| Devonian period|
| Early Devonian|
| Middle Devonian|
| Late Devonian|
385 to 359 million years ago
The Late Devonian is a pivotal epoch in our own history - it marks the origin of the Tetrapoda and thereby the vertebrate conquest of the land. It also saw a major extinction event, the so called Kellwasser Event.
Late Devonian stratigraphy has been intensively studied; and there seems to be considerable agreement on basics, particularly for the Euramerican world. The disagreement there is on what it means. The attached scheme is taken from Joachimski et al. (2004) and Sandberg et al. (2002). We have not tracked down each of the conodonts for which the conodont zones are named. However, they are almost all species of Palmatolepis. The exceptions are the Mesotaxis falsiovalis Zone (earliest Frasnian) and the Siphonodella praesulcata Zone (latest Famennian). Some variations in the conodont nomenclature are also found. Thus, the postera Zone is sometimes referred to as the styriacus Zone. The "costatus Zone" is also frequently mentioned. This corresponds (probably) with the upper half of the expansa Zone. Kaiser et al. (2004).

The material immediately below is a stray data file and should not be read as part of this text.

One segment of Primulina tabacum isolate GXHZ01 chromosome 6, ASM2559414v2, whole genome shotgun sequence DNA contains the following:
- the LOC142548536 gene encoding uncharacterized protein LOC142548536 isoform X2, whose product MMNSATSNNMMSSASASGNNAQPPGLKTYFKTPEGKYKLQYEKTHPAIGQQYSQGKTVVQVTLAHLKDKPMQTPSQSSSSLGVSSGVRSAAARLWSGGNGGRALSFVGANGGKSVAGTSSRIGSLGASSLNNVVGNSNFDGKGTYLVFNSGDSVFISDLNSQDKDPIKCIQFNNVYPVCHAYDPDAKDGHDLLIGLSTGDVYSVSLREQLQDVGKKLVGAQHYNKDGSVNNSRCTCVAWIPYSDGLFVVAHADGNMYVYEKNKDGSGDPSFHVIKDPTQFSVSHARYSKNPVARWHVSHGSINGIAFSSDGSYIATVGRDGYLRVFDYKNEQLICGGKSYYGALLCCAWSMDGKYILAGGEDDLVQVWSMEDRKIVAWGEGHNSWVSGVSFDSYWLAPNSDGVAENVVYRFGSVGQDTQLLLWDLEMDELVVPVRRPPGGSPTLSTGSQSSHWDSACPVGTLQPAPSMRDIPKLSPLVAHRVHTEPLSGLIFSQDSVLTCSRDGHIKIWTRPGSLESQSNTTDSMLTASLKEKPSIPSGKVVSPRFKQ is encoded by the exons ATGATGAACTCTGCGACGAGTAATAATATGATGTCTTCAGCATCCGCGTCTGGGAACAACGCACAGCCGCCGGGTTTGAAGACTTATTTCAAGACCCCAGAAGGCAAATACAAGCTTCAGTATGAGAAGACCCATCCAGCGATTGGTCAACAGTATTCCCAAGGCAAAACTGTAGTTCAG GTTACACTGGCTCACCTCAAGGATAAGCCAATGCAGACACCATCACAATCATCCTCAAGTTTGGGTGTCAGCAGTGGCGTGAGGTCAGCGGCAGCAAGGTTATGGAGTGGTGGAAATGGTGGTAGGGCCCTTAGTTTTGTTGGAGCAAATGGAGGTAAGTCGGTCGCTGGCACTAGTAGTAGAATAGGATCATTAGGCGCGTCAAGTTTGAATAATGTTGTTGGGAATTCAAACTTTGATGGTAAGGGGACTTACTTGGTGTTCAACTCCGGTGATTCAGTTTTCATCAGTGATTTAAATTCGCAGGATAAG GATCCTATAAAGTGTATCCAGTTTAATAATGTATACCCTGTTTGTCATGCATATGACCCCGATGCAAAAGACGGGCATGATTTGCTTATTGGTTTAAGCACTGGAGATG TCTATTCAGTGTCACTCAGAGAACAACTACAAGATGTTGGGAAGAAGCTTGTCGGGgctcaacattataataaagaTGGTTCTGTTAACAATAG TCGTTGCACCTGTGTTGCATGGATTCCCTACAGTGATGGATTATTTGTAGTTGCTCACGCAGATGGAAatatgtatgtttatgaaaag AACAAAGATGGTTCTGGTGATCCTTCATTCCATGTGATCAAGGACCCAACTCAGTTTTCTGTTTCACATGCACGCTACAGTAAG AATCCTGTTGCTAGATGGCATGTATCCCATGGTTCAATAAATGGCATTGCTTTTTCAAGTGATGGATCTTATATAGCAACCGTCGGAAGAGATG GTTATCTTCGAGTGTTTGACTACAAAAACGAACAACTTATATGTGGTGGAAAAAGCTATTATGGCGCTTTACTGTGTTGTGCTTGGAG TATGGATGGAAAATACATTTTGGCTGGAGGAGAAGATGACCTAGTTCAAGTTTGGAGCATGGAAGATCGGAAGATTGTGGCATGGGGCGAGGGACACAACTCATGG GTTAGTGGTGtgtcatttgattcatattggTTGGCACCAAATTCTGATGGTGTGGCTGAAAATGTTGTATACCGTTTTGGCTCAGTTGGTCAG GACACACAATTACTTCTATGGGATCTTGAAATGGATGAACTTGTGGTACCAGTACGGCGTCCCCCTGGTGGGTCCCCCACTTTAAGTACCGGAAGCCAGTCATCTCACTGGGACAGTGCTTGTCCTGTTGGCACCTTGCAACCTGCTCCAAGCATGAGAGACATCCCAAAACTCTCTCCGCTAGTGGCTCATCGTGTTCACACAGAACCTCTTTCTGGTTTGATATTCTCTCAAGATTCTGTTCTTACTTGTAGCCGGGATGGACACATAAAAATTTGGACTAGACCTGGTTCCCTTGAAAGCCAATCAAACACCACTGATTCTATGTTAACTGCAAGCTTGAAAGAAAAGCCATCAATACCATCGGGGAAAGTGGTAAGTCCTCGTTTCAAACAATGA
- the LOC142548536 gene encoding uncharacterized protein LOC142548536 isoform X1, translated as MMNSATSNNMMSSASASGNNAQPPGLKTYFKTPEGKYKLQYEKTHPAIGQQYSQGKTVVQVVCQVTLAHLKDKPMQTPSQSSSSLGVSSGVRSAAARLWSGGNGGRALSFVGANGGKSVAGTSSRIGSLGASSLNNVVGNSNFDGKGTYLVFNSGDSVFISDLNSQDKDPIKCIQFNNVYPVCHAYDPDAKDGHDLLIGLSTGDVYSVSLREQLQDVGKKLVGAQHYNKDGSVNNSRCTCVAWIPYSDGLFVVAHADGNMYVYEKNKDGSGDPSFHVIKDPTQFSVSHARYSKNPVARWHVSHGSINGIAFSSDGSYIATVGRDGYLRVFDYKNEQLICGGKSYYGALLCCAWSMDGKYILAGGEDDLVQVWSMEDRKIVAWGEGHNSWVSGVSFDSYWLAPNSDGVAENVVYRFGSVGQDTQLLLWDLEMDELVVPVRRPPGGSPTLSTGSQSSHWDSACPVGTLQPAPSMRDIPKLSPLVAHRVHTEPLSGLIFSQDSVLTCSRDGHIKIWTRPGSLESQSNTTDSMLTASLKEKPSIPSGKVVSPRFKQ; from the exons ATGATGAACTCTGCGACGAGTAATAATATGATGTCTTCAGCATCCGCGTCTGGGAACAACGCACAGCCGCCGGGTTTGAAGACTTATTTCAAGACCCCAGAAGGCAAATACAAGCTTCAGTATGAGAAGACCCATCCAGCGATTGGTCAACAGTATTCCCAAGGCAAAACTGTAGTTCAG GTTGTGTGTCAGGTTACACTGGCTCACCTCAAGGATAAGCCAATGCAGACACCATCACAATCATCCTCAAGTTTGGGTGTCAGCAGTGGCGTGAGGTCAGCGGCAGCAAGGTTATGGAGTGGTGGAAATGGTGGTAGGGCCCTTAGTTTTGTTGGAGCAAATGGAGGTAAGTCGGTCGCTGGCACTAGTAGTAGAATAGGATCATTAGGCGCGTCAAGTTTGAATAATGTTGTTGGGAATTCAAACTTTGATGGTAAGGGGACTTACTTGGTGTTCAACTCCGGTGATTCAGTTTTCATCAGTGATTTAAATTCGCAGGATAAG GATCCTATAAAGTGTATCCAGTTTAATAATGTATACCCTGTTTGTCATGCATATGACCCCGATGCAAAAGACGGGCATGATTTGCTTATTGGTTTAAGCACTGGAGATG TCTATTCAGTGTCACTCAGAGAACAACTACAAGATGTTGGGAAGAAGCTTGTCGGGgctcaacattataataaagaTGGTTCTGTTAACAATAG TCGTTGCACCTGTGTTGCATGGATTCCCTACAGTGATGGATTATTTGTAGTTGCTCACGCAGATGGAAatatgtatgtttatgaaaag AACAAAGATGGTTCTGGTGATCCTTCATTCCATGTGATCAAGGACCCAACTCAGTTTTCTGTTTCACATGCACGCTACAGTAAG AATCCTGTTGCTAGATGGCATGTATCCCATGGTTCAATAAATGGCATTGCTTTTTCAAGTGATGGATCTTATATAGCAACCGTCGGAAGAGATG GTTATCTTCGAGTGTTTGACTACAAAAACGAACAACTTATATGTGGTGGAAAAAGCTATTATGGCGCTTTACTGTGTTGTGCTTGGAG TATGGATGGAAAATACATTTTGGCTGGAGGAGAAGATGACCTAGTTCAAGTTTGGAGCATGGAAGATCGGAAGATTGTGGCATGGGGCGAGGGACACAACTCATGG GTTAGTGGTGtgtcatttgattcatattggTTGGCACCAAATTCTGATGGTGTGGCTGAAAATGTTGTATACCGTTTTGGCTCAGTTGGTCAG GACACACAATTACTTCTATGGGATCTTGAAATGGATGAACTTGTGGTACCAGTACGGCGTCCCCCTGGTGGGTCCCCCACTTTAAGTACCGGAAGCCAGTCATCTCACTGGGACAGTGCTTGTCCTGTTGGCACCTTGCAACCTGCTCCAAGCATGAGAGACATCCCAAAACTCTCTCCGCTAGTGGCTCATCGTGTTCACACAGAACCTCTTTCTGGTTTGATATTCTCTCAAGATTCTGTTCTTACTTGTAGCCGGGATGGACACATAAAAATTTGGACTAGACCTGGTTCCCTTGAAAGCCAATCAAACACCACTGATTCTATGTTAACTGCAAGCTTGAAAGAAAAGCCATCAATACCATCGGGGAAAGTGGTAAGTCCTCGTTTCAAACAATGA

This arrangement has been correlated with strata from northern Europe and the Western United States. However, it is not clear whether it can be successfully applied to Gondwana lands. Critical points, such as the Frasnian-Famennian boundary and the base of the Carboniferous, have proven very hard to identify in (for example) Eastern Australia, Antarctica, and Africa. Kaiser et al. (2004). So, the Late Devonian may not be quite so neatly laid out as the figure might suggest.